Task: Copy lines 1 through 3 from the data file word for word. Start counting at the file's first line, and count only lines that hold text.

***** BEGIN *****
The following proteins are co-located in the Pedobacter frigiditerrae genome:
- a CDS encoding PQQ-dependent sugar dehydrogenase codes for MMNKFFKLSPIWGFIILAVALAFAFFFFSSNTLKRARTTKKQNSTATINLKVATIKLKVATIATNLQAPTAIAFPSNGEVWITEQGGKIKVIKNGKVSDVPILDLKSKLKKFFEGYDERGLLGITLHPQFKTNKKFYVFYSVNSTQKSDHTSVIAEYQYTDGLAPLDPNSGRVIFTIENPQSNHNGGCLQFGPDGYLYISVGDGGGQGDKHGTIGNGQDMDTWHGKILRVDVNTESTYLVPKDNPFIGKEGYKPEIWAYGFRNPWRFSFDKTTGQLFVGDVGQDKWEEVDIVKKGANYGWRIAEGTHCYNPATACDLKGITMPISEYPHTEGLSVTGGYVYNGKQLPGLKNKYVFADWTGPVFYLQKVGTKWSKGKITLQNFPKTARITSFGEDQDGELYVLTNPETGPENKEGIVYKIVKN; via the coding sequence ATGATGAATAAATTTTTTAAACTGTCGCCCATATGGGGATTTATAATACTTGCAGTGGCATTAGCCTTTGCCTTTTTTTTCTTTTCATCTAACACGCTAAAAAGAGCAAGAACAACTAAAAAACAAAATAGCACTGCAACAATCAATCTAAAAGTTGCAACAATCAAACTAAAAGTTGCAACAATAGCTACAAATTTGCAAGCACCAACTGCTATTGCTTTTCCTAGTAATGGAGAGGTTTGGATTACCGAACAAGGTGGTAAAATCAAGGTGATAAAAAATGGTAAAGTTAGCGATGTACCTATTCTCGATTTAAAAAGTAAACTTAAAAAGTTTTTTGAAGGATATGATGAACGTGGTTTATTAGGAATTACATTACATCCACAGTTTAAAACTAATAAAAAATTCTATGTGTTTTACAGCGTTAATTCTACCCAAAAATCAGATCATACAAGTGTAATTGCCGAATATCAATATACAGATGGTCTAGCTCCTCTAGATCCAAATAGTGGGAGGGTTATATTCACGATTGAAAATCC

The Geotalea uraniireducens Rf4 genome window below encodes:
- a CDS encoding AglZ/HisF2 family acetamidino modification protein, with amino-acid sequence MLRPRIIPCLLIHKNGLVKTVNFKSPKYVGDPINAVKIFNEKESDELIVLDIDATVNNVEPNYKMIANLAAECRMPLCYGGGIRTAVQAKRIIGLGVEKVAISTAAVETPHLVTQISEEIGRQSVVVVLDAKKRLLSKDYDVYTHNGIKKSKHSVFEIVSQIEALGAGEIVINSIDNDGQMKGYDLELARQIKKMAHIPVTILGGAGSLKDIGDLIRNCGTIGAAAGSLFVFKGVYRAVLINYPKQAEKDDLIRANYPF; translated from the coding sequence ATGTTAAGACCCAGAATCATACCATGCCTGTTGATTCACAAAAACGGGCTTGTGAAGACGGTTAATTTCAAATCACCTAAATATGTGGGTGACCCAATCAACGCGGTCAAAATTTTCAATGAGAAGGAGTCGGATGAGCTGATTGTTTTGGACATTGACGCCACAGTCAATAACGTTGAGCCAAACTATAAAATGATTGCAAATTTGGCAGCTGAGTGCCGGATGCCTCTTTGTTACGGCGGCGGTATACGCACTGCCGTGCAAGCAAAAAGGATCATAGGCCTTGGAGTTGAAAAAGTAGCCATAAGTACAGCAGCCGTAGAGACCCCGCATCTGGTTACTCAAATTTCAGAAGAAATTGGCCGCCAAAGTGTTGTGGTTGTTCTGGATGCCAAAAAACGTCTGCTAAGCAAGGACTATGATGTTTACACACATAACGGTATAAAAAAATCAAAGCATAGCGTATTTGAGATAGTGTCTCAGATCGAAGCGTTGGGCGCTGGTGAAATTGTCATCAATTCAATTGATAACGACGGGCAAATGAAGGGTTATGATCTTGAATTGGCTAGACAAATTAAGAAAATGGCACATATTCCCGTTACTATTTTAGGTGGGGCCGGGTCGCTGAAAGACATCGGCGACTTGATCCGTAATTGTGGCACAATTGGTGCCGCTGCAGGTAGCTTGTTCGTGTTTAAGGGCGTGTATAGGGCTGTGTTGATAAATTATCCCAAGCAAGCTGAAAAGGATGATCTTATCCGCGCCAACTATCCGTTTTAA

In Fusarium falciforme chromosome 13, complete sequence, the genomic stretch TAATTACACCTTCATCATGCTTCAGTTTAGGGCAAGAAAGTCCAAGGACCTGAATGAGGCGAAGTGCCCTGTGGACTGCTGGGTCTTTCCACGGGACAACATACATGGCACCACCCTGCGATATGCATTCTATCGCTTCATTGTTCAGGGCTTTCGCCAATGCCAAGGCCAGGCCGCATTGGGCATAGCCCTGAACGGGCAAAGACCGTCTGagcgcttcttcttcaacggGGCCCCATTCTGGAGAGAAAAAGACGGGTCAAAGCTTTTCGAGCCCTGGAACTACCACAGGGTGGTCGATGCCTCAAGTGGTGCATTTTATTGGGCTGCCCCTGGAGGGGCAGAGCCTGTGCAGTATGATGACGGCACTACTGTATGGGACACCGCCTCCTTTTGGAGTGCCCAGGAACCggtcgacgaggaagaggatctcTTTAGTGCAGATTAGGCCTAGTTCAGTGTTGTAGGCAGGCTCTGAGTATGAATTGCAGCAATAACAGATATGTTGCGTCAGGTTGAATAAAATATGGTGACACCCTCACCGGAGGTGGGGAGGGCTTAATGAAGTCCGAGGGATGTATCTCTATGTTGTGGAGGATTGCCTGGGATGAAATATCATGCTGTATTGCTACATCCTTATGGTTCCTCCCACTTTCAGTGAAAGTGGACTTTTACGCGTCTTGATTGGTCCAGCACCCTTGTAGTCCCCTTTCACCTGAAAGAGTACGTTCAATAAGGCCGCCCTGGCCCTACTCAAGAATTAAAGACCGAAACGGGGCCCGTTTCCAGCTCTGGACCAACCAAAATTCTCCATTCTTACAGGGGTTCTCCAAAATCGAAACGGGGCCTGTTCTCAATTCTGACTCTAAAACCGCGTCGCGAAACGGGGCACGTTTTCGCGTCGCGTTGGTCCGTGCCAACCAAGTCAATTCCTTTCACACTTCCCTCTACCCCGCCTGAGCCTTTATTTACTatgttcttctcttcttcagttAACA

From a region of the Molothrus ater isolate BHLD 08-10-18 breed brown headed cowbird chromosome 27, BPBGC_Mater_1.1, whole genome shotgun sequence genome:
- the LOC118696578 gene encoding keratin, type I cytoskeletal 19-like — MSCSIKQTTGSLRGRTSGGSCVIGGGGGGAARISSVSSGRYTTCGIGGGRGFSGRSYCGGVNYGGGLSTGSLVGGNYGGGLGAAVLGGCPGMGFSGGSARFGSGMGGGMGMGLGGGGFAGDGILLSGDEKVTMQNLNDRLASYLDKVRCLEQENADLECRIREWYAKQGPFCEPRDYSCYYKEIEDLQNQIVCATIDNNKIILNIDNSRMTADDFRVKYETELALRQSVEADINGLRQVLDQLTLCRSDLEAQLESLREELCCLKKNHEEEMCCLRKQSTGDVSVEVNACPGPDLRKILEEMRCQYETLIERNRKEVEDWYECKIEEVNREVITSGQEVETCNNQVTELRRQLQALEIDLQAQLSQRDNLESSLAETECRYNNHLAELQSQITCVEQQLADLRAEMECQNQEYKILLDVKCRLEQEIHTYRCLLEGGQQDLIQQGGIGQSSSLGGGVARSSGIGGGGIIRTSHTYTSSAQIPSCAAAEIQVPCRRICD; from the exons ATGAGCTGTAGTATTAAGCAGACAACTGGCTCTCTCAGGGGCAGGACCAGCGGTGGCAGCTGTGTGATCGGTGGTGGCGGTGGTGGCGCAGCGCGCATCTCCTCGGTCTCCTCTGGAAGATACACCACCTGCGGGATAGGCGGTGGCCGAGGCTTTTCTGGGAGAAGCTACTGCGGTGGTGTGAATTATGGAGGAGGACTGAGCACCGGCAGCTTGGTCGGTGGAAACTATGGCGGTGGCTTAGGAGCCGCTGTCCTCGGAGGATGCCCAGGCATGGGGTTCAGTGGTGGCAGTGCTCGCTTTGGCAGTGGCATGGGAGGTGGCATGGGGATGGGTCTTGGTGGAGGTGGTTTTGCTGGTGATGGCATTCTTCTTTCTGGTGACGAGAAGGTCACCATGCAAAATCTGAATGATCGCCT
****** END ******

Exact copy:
The following proteins are co-located in the Pedobacter frigiditerrae genome:
- a CDS encoding PQQ-dependent sugar dehydrogenase codes for MMNKFFKLSPIWGFIILAVALAFAFFFFSSNTLKRARTTKKQNSTATINLKVATIKLKVATIATNLQAPTAIAFPSNGEVWITEQGGKIKVIKNGKVSDVPILDLKSKLKKFFEGYDERGLLGITLHPQFKTNKKFYVFYSVNSTQKSDHTSVIAEYQYTDGLAPLDPNSGRVIFTIENPQSNHNGGCLQFGPDGYLYISVGDGGGQGDKHGTIGNGQDMDTWHGKILRVDVNTESTYLVPKDNPFIGKEGYKPEIWAYGFRNPWRFSFDKTTGQLFVGDVGQDKWEEVDIVKKGANYGWRIAEGTHCYNPATACDLKGITMPISEYPHTEGLSVTGGYVYNGKQLPGLKNKYVFADWTGPVFYLQKVGTKWSKGKITLQNFPKTARITSFGEDQDGELYVLTNPETGPENKEGIVYKIVKN; via the coding sequence ATGATGAATAAATTTTTTAAACTGTCGCCCATATGGGGATTTATAATACTTGCAGTGGCATTAGCCTTTGCCTTTTTTTTCTTTTCATCTAACACGCTAAAAAGAGCAAGAACAACTAAAAAACAAAATAGCACTGCAACAATCAATCTAAAAGTTGCAACAATCAAACTAAAAGTTGCAACAATAGCTACAAATTTGCAAGCACCAACTGCTATTGCTTTTCCTAGTAATGGAGAGGTTTGGATTACCGAACAAGGTGGTAAAATCAAGGTGATAAAAAATGGTAAAGTTAGCGATGTACCTATTCTCGATTTAAAAAGTAAACTTAAAAAGTTTTTTGAAGGATATGATGAACGTGGTTTATTAGGAATTACATTACATCCACAGTTTAAAACTAATAAAAAATTCTATGTGTTTTACAGCGTTAATTCTACCCAAAAATCAGATCATACAAGTGTAATTGCCGAATATCAATATACAGATGGTCTAGCTCCTCTAGATCCAAATAGTGGGAGGGTTATATTCACGATTGAAAATCC

The Geotalea uraniireducens Rf4 genome window below encodes: